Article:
Many people who contemplate bringing an accident and injury lawsuit in Philadelphia often want to know what is involved in the process, how long the case will take and what the eventual outcome will be. Accident and injury lawsuits in Philadelphia are often resolved short of a trial. Only a small percentage of cases will actually be tried. In fact, most cases will be resolved by way of a settlement or private resolution, such as an arbitration or mediation.
However, because each case is unique, there is no way to know exactly how a case will eventually pan out. The following explains the process of an accident and injury case in Philadelphia and explains the steps before resolution.
1. Settlement Conference
Philadelphia courts will require a settlement conference at the end of the discovery phase, before trial. Learn more about the discovery phase in a Philadelphia accident and injury lawsuit. The settlement conference occurs after all discovery is complete. Therefore, at this point the parties will have a good idea of the strengths and weaknesses of their respective cases.
Philadelphia local court procedure requires that an exhaustive settlement memorandum be filed with the court. Both sides are required to file this document. The settlement memo will explain to the court the theory of the case, the theory of liability, and the damages suffered by the plaintiff.
The settlement conference will be in front of a special settlement master, not an actual judge. The settlement master is usually an attorney with many years of experience who will try to get the parties to agree on a settlement.
2. Pre-Trial Hearing
In the event the parties are unable to reach a settlement, the next stage in the case is the pretrial hearing, where a trial month will be set. Because of the high volume of cases in Philadelphia, trial dates are not actually set. Instead, the parties are given a trial pool month during which they could be called on any day to begin trial the next day. For example, during the designated trial pool month, the attorneys may get a call from the court on a Friday notifying them that they will begin trial the following Monday.
Like with the settlement conference, the parties will be required to file a pretrial memo which lists all evidence the party intends to present at trial, including an exhaustive list of all potential witnesses. In an accident case, this means every piece of paper, photograph, and every single witness must be listed. Preparing this document requires that the attorney have a complete understanding of the case. At the pretrial hearing, and depending on who the judge is, the parties may again attempt to settle the case. If the parties are unable to reach a settlement at that point, all of the dates for trial will be set, including deadlines for specific pretrial motions.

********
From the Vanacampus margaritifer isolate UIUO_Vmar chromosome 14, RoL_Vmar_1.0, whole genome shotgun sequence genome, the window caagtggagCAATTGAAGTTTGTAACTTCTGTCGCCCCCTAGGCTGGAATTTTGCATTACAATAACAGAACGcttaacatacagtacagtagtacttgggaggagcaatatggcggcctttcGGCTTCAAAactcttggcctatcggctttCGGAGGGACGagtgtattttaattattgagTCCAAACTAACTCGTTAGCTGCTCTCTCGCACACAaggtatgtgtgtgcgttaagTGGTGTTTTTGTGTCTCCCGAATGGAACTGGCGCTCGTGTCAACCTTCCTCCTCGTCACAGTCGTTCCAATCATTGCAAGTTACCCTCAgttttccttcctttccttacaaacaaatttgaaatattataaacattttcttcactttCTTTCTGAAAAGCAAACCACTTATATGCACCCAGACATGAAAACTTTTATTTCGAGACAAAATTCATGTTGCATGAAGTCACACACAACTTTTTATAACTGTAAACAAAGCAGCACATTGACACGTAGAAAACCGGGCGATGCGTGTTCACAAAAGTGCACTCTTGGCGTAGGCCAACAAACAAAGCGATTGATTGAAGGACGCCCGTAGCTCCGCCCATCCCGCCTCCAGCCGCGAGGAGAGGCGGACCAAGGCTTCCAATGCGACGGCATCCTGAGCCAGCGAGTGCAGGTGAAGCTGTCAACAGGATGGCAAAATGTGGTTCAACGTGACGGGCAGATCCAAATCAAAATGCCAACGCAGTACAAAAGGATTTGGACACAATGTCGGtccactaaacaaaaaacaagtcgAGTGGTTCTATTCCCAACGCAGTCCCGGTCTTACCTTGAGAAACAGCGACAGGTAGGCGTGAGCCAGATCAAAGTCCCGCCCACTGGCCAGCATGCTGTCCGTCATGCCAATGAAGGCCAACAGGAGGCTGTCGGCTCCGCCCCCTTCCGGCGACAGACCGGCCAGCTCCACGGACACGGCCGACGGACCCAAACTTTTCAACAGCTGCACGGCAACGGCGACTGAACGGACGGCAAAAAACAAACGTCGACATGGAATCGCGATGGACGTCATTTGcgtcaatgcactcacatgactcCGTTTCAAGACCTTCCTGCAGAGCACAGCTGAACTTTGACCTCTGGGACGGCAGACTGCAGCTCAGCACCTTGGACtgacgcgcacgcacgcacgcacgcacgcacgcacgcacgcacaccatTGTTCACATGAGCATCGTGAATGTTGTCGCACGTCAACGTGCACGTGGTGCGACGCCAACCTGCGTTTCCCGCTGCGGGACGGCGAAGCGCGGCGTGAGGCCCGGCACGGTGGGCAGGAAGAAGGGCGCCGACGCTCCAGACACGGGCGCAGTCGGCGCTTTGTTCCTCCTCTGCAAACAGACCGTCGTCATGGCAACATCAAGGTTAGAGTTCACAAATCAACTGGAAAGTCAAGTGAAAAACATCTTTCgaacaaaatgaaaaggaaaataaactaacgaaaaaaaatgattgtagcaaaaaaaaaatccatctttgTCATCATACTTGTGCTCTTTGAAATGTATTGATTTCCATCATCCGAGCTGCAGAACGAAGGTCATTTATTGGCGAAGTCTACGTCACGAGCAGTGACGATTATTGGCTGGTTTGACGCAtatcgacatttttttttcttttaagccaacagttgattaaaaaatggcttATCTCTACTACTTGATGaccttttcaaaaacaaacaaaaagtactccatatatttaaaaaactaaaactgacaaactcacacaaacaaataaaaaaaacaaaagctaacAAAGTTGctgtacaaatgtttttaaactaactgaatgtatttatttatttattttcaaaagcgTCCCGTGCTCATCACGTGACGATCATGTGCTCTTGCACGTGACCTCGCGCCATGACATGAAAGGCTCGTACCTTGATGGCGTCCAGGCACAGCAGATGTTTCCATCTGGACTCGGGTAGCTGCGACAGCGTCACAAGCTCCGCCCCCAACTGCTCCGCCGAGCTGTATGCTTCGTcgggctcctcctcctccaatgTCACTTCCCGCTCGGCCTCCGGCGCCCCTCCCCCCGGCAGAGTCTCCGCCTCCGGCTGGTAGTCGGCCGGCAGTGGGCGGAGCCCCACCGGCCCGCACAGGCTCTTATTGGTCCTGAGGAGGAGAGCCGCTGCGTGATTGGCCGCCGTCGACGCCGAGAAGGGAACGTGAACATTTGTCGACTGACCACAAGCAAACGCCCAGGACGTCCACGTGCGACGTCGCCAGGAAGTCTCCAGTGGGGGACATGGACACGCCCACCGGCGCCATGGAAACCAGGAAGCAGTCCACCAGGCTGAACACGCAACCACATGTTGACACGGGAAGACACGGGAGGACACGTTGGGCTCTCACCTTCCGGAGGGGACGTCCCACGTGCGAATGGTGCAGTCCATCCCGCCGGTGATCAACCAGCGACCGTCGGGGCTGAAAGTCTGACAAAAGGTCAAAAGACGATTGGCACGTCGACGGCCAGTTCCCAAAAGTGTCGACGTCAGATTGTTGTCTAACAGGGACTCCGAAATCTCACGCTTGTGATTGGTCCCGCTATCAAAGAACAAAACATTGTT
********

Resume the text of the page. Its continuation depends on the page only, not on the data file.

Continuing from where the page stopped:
- Investigation of Accident & Injury Lawsuits in Philadelphia, Pennsylvania
- Filing an Accident or Injury Lawsuit in Philadelphia – What to Expect (Part 1)
3. Trial or Private Resolution
At any time, the parties may agree to resolve the case by way of a private arbitration or mediation, which are cost effective alternatives to trial. An arbitration is an abbreviated presentation of the case in front of an arbitrator, someone hired by the parties to decide the case. Mediation is simply a meeting with a mediator, someone the parties hire to help negotiate a settlement. If there is no private resolution, or if a private resolution fails, the case will proceed to trial.
Philadelphia Injury & Accident Lawyer
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Schwartz & Blackman handles accident cases in the Pennsylvania and New Jersey area:
- PA: Berks County, Bucks County, Chester County, Delaware County, Montgomery County, Philadelphia County, Allentown, Lehigh Valley, Norristown, Philadelphia
- NJ: Atlantic County, Burlington County, Camden County, Gloucester County, Mercer County, Middlesex County, Monmouth County, Camden, Cherry Hill, New Jersey shore cities
*This website does not provide legal advice. Every case is unique and it is important to get a qualified, expert legal opinion prior to making any decisions about your case. See the full disclaimer at the bottom of this page.